Two children playing ‘pick-up sticks’, a game where players pick up sticks from a loose bundle without moving the whole stack. Pic by Raja Khalidatul Asrin

IPOH: As the world evolves, children’s preferred games have also changed with toddlers nowadays seen playing with tablets or smartphones.

Modern technology and lifestyles are putting a strain on most parents, as the gadgets cost a bomb.

Realising the economic impact, some parents are now encouraging their children to play traditional games or creating activities for them.

Mona Lisa Abdullah, 40, said she was happy that her two children were now playing “tingting”, or hopscotch, and “batu seremban”, a traditional Malay game of five stones, which are now a rare sight.

“I took them back to my hometown in Kuala Kangsar during the school break and they picked up these traditional games from the children there.

“I never allowed them to play with gadgets as it will stop them from interacting with other children,” said Mona, whose family lives in a housing estate here.

 Mona said her children’s involvement in such games kept them occupied and they did not crave iPads or other gadgets.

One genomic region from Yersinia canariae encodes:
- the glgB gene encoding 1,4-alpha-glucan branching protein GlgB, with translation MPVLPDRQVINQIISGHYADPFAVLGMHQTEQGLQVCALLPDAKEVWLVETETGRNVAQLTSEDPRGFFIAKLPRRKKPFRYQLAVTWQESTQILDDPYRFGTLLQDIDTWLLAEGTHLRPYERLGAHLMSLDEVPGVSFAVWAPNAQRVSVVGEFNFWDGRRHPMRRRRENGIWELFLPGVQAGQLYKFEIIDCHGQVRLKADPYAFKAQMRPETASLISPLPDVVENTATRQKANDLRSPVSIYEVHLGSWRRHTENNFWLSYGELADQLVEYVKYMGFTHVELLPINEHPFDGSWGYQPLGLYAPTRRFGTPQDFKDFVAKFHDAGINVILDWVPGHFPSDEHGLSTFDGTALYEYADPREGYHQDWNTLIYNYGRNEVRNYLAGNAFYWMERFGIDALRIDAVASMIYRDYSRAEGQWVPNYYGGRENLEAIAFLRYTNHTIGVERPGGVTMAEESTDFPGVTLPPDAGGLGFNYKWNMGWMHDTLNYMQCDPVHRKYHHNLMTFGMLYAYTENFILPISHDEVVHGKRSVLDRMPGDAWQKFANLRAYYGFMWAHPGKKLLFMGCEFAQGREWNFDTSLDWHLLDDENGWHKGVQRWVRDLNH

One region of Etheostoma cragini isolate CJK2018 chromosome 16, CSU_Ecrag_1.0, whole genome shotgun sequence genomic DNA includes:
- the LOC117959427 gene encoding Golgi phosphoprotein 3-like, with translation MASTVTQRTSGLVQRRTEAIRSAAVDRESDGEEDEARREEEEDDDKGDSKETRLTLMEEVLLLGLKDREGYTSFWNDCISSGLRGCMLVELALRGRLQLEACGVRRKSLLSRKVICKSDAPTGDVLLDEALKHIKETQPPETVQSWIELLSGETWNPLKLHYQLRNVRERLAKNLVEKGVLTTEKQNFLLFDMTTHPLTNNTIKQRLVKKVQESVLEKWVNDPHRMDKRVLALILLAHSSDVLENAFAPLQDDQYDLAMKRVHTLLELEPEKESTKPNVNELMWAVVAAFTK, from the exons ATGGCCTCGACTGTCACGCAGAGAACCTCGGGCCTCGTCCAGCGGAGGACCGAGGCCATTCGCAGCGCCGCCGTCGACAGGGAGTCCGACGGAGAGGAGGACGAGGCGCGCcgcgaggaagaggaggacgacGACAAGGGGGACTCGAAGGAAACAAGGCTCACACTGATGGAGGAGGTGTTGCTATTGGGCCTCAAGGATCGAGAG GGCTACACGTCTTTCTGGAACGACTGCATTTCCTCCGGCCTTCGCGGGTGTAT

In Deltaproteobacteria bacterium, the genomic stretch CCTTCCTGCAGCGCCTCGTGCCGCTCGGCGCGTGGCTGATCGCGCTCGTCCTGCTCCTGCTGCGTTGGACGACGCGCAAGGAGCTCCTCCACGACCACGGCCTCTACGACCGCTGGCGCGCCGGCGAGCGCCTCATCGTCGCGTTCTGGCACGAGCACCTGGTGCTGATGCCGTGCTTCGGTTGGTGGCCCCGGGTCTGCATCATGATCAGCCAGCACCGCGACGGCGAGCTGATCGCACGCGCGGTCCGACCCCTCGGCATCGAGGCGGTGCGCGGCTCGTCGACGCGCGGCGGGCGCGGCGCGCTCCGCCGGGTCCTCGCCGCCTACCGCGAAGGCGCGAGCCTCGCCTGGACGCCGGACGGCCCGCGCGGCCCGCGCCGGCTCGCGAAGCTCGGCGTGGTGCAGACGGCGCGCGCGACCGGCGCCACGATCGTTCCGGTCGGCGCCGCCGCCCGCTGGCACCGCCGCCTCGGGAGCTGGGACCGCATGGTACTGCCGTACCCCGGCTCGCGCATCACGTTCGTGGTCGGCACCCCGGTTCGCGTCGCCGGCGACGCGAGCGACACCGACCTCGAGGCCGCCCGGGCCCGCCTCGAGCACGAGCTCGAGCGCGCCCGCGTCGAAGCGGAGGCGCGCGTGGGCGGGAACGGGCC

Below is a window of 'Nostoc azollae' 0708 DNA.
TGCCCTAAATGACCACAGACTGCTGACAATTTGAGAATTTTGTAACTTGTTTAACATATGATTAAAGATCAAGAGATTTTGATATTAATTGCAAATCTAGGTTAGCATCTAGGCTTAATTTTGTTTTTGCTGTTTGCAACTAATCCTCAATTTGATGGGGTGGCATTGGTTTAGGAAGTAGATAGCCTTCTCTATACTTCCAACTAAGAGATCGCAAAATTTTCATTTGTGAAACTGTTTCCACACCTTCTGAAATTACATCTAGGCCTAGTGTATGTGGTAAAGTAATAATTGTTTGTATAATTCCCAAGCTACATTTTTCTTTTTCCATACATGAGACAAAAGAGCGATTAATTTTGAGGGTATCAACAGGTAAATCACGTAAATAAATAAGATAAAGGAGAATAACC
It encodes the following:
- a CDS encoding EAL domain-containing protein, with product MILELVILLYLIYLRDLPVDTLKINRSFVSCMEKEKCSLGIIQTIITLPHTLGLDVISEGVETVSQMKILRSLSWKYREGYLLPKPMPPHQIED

She admitted that initially her 12-year-old daughter was teased at school for not having such gadgets.

“Her friends have now stopped teasing her as many of them are interested in playing traditional games,” she said.

She said even the simple “main masak-masak” (playing chef) that her daughter played when she was young had enabled the girl to help her in the kitchen preparing breakfast.

“She can now make simple breakfast dishes, such as french toast, for herself and her brother,” she added.

Azalia Suhaimi, 30, said parents should not give in to the demands of their children.

“Show them the ‘old school’ way of entertainment  and it will benefit both parents and children.

“We should teach them to fly kites in an open field and play board games, such as chess, instead of online games, such as ‘Candy Crush’,” she said .

 Azalia said parents should also inculcate the reading habit in
their children and if they could not afford to buy books, they could always borrow them from the local library.

She said young mothers could save by creating activities at home instead of sending them to nurseries.